The DGX-2 differs from other DGX models in that it contains two separate GPU daughterboards, each with eight GPUs. These boards are connected by an NVSwitch system that allows for full bandwidth communication across all GPUs in the system, without additional latency between boards.[17]

A higher performance variant of the DGX-2, the DGX-2H, was offered as well. The DGX-2H replaced the DGX-2's dual Intel Xeon Platinum 8168's with upgraded dual Intel Xeon Platinum 8174's. This upgrade does not increase core count per system, as both CPUs are 24 cores, nor does it enable any new functions of the system, but it does increase the base frequency of the CPUs from 2.7 GHz to 3.1 GHz.[19][20][21]


DGX A100 Server[edit]

Announced and released on May 14, 2020. The DGX A100 was the 3rd generation of DGX server, including 8 Ampere-based A100 accelerators.[22] Also included is 15TB of PCIe gen 4 NVMe storage,[23] 1 TB of RAM, and eight Mellanox-powered 200GB/s HDR InfiniBand ConnectX-6 NICs. The DGX A100 is in a much smaller enclosure than its predecessor, the DGX-2, taking up only 6 Rack units.[24]

The DGX A100 also moved to an AMD EYPC 7742 CPU, the first DGX server to not be built with an Intel Xeon CPU. The initial price for the DGX A100 Server was $199,000.[22]

DGX Station A100[edit]

As the successor to the original DGX Station, the DGX Station A100, aims to fill the same niche as the DGX station in being a quiet, efficient, turnkey cluster-in-a-box solution that can be purchased, leased, or rented by smaller companies or individuals who want to utilize machine learning. It follows many of the design choices of the original DGX station, such as the tower orientation, single socket CPU mainboard, a new refrigerant-based cooling system, and a reduced number of accelerators compared to the corresponding rackmount DGX A100 of the same generation.[14] The price for the DGX Station A100 320G is $149,000 and $99,000 for the 160G model, Nvidia also offers Station rental at ~$9000 USD per month through partners in the US (rentacomputer.com) and Europe (iRent IT Systems) to help reduce the costs of implementing these systems at a small scale.[25][26]

The DGX Station A100 comes with two different configurations of the built in A100.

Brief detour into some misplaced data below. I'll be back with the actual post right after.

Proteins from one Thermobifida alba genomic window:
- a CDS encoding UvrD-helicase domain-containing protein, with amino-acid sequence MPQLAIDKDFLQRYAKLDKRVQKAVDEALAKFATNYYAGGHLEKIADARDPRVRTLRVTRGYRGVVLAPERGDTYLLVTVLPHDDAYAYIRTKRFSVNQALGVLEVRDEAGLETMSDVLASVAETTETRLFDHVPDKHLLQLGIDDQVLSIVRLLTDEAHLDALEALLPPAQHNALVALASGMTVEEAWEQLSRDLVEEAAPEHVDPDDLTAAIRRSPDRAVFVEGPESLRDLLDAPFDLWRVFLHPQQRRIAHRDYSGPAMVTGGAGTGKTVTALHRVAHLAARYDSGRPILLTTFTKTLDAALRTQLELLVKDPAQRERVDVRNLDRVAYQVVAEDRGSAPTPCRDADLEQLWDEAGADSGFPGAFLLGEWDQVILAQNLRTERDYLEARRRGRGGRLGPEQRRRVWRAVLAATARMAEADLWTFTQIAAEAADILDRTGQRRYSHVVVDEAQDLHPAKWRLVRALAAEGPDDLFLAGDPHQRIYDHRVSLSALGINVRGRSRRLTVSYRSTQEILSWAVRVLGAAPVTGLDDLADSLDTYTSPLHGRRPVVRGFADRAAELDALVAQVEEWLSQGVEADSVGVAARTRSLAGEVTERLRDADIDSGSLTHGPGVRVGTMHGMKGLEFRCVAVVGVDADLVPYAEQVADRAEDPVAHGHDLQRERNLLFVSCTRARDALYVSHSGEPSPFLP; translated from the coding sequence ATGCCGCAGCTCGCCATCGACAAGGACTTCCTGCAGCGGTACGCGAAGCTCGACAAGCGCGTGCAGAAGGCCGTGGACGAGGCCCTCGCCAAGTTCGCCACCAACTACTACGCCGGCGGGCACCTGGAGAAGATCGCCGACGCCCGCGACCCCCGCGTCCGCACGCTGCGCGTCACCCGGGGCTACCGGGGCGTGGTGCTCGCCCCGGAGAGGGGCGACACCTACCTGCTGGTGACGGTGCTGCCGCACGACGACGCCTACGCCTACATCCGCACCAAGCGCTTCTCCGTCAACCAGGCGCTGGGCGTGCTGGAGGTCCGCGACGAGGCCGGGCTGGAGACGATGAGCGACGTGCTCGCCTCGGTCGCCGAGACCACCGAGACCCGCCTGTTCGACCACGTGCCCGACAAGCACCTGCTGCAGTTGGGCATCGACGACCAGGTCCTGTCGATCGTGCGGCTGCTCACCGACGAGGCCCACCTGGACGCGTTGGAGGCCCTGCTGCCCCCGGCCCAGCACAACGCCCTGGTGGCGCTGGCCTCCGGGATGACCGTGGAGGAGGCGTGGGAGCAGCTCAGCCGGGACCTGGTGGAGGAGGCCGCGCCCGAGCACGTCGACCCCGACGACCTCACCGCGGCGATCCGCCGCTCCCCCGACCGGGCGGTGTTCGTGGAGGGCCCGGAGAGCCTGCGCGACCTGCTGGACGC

• Four Ampere-based A100 accelerators, configured with 40GB (HBM) or 80GB (HBM2e) memory,
    thus giving a total of 160GB or 320GB resulting either in DGX Station A100 variants 160G or 320G.
  • 2.5 PFLOPS FP16
  • Single 64 Core AMD EPYC 7742
  • 512 GB DDR4
  • 1 x 1.92 TB NVMe OS drive
  • 1 x 7.68 TB U.2 NVMe Drive
  • Dual port 10Gb Ethernet
  • Single port 1Gb BMC port


DGX H100 Server[edit]

Announced March 22, 2022[27] and planned for release in Q3 2022,[28] The DGX H100 is the 4th generation of DGX servers, built with 8 Hopper-based H100 accelerators, for a total of 32 PFLOPs of FP8 AI compute and 640GB of HBM3 Memory, an upgrade over the DGX A100s HBM2 memory. This upgrade also increases VRAM bandwidth to 3 TB/s.[29] The DGX H100 increases the rackmount size to 8U to accommodate the 700W TDP of each H100 SXM card. The DGX H100 also has two 1.92TB SSDs for Operating System storage, and 30.72 TB of Solid state storage for application data.

One more notable addition is the presence of two Nvidia Bluefield 3 DPUs,[30] and the upgrade to 400Gb/s InfiniBand via Mellanox ConnectX-7 NICs, double the bandwidth of the DGX A100. The DGX H100 uses new 'Cedar Fever' cards, each with four ConnectX-7 400GB/s controllers, and two cards per system. This gives the DGX H100 3.2Tb/s of fabric bandwidth across Infiniband.[31]

The DGX H100 has two currently unspecified 4th generation Xeon Scalable CPUs (Codenamed Sapphire Rapids)[32] and 2 Terabytes of System Memory.[33]